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Charles De Neuville Forman (1852-1901), civil engineer of Formans and McCall
Born in Glasgow on 10 August 1852, son of James Richardson Forman
Educated and raised in Glasgow.
His early associations were connected with railways and railway projects.
Charles Forman then acquired some valuable experience under the James Deas, engineer to the Clyde Trust, who at that period was engaged in planning and carrying out the construction of the Queen's Dock.
1876 He joined his father's firm as partner.
1888 - 1896 Perhaps the most important achievement in his career was the inception and construction of the Glasgow Central Railway. It opened on August the 10th 1896, on his 44th birthday.
Other achievements that he was involved with were:
1901 Obituary 
CHARLES de NEUVILLE FORMAN, born in Glasgow on the 10th August, 1852, was the eldest son of the late Mr. James R. Forman, whose death took place in July, 1900.
The subject of this notice was educated at Glasgow High School, at private schools in St. Andrews, London and Edinburgh, and at Glasgow University.
From 1867 to 1872 he served an apprenticeship with the firm of Forman and McCall, and in 1873 he was employed under the late Mr. James Deas, Engineer of the Clyde Trust, who was at the time engaged on the construction of the Queen’s Dock.
Returning to the office of Messrs. Forman and McCall in 1874, he was admitted as a partner in the following year, the style of the firm becoming Formans and McCall.
Mr. Forman easily developed strong commercial instincts and a clear insight into the principles which regulate trade, and with the aid of the opportunities afforded by the associations of the firm, he soon obtained prominence as a leader in railway enterprises. He carried with him a strong power of conviction, was naturally resourceful, and possessed an unusual command of details, coupled with which qualities he had a keen perception of character, with great determination and energy of mind. The firm has been continuously associated with the development of the railway system of the west of Scotland, and through Mr. Forman’s energy and ability this undoubtedly received a decided impulse; in various instances long talked of enterprises were formulated, successfully conducted through Parliament, and eventually carried out under his guidance.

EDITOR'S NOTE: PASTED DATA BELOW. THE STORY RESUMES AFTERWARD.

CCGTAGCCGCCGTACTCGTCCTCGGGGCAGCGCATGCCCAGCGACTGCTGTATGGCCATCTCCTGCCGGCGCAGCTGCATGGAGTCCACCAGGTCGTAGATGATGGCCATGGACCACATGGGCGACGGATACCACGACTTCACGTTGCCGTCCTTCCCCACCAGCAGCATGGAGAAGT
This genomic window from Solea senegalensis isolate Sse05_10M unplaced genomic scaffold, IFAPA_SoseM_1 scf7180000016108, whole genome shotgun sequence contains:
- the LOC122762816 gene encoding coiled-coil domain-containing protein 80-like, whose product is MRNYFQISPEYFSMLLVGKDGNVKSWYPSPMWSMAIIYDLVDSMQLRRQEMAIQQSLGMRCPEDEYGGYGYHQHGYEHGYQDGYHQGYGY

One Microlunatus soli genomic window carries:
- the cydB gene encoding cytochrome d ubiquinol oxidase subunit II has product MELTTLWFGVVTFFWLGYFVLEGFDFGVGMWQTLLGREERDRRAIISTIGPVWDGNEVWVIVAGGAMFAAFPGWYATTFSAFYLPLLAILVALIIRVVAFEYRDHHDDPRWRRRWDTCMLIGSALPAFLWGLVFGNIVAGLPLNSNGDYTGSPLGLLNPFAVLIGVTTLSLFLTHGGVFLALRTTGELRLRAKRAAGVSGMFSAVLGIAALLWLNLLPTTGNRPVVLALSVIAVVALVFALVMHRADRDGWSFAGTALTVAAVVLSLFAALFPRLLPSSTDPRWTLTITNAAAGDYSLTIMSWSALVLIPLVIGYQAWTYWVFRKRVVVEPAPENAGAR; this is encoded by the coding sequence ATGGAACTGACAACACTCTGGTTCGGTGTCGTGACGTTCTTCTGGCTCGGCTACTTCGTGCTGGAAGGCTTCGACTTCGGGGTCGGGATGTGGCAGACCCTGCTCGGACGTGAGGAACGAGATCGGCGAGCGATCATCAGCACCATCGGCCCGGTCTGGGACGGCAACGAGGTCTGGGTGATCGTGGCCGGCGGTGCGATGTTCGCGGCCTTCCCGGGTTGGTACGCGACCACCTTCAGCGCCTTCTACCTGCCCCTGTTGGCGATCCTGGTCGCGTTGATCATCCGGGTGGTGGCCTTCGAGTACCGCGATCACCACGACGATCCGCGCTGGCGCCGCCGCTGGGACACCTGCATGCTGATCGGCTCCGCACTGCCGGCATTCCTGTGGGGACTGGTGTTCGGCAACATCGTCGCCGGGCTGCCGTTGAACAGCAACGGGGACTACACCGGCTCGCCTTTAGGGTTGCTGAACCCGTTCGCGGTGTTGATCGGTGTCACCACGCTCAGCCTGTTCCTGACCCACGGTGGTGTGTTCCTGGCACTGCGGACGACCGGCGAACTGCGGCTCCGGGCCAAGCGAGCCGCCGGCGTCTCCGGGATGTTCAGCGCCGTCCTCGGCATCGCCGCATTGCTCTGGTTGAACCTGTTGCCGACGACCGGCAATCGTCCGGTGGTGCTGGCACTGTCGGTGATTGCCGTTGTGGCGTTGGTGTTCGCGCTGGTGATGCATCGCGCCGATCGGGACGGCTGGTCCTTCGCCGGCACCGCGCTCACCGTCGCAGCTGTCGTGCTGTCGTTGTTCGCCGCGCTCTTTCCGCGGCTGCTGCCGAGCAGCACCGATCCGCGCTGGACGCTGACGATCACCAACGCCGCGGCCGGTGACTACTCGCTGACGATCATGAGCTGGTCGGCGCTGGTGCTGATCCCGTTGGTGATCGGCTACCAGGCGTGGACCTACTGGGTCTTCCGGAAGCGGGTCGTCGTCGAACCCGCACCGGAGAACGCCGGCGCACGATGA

His first charge was the Kelvin Valley Railway, opened for traffic in 1878. This was followed in 1880 by the Strathendrick and Aberfoyle Railway, opened in 1884, to which were due the development of Aberfoyle as a summer residence and the formation of a company for the working of the slate on the Montrose Estate, which has since continued a thriving industry. About that time the North Monkland Railway, the Poker Railway and the Kilsyth and Bonnybridge line were also being carried through.
Mr. Forman’s first Parliamentary contest of importance was the promotion of the Clyde, Ardrishaig and Crinan Railway in 1887, which he successfully carried in face of a strong opposition - the powers were, however, subsequently allowed to lapse. The extension of the Strathendrick and Aberfoyle Line northwards by Loch Lomond to form a through line to Fort William had hitherto been kept in view, but this scheme was superseded by the Helensburgh route under the name of the West Highland Railway, extending from Craigendoran, near Helensburgh, to Fort William, a distance of 100 miles. The bill for this undertaking he was instrumental in carrying through Parliament in 1889, and the line was successfully completed and opened for traffic in 1894.
The most important of Mr. Forman’s undertakings was the Glasgow Central Railway, which brought the Lanarkshire coalfields of the Caledonian system into direct communication with the Queen’s Dock, formed an underground city and suburban line for Glasgow, and opened the way for the extension of the Company’s lines into the county of Dumbarton. Powers were applied for and obtained in 1888 after a prolonged struggle, the Caledonian Railway Company having in the interval become possessed of the undertaking.
Work was commenced in 1890, and the line opened in 1896. The railway traversed in covered way the busiest thoroughfares of the city, and at such a depth as to necessitate an extensive scheme of intercepting sewers. The execution of the work was much hampered by restrictions for preserving the traffic of the streets from interruption, and what with these and the difficult nature of the subsoil, the many drains, water-, gas-, electric and other pipes to be dealt with, and important structures to be underpinned, the work may well be classed among the most important engineering undertakings of the day.